- In response to China's retaliatory tariffs on $34 billion of U.S. goods announced Friday, the U.S. has announced 10% tariffs on another $200 billion of Chinese imports, the U.S. Trade Representative (USTR) said in a statement.
- After the announcement, the Chinese government said it would take "firm and forceful measures" against the tariffs but did not provide specific details, according to the Associated Press.
- The USTR is accepting comments and will hold a public hearing August 20-23. If approved, the earliest the tariffs would go into effect would be August 31.
With each tariff in response to other tariffs, the U.S. and China are spinning themselves further into a trade war.
The U.S. tariffs were originally aimed at China's "abusive trading practices with regard to intellectual property and innovation," USTR said. But the latest list of goods includes a wide range of products, including several food products, tobacco, pesticides and luggage.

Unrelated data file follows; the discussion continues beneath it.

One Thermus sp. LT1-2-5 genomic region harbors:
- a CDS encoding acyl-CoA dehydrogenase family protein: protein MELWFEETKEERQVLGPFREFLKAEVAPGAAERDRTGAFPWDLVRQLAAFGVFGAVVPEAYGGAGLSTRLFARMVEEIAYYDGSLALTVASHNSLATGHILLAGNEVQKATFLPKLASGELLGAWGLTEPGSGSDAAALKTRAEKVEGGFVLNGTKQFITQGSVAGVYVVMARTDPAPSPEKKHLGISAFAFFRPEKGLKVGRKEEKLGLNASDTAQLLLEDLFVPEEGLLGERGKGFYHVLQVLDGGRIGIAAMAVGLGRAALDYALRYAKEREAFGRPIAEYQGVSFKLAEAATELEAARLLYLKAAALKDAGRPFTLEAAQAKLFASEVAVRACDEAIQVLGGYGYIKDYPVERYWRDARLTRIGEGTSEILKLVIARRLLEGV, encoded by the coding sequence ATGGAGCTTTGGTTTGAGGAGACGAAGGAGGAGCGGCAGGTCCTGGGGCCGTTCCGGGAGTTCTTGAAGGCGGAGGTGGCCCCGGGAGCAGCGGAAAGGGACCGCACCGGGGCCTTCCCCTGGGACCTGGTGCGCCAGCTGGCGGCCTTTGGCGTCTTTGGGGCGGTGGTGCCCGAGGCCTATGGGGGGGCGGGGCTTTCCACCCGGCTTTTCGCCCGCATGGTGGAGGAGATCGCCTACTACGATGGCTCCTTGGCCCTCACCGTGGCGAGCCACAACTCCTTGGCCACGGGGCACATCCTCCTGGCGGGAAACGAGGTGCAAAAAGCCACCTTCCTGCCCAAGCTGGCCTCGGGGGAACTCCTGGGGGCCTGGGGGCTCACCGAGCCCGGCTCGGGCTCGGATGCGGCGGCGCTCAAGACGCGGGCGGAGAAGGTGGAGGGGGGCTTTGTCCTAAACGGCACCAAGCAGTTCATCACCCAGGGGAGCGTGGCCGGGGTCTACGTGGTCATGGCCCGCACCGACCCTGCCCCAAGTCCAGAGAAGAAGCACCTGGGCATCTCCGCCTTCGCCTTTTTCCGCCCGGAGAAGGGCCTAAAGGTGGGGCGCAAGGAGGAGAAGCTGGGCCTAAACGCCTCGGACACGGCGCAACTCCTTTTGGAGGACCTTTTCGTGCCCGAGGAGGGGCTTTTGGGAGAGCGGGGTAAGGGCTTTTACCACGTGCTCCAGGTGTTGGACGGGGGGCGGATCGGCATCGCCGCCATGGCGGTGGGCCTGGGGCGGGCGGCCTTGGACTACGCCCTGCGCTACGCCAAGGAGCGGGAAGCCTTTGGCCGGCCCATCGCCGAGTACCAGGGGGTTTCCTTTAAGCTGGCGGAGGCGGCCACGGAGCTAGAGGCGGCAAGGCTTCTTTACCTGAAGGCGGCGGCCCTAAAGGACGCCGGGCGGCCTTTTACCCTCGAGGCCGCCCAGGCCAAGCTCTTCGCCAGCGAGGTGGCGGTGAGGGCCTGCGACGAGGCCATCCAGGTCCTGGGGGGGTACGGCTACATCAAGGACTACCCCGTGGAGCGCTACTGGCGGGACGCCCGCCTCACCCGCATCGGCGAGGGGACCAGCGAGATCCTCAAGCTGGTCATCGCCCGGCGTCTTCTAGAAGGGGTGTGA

The concern with tariffs on an additional $200 billion in imports is if China wants to retaliate with tariffs of equal measure, it is running out of U.S. imports. In 2017, the U.S. imported more than $505 billion from China, but exported only $130 billion to the country, according to Census Bureau data.
The trade imbalance has prompted fears among global businesses of what shape China's "firm and forceful measures" would take, as it cannot be a direct retaliation on $200 billion of imports. With tariffs of $34 billion and potentially another $16 billion already announced, China has only about $80 billion of U.S. imports remaining to tax.
The measures could result in China attempting to disrupt operations of U.S. companies with a presence in China, AP reported. For example, Chinese regulators could delay or deny licenses or launch investigations on American businesses.
China could even extend its measures to consumer boycotts or limiting visits to the U.S. by Chinese tourists, according to Reuters, which could carry significant impacts to the U.S. economy. In 2016, nearly 3 million Chinese nationals visited the U.S. and spent $33 billion.
Retailers are particularly concerned as the height of the trade war is coming during the pre-holiday season. Not only are businesses under stress to prepare for months of busy commerce and the logistical challenges that ensue, but they're also forced to rethink sourcing as more of their goods face the possibility of duties.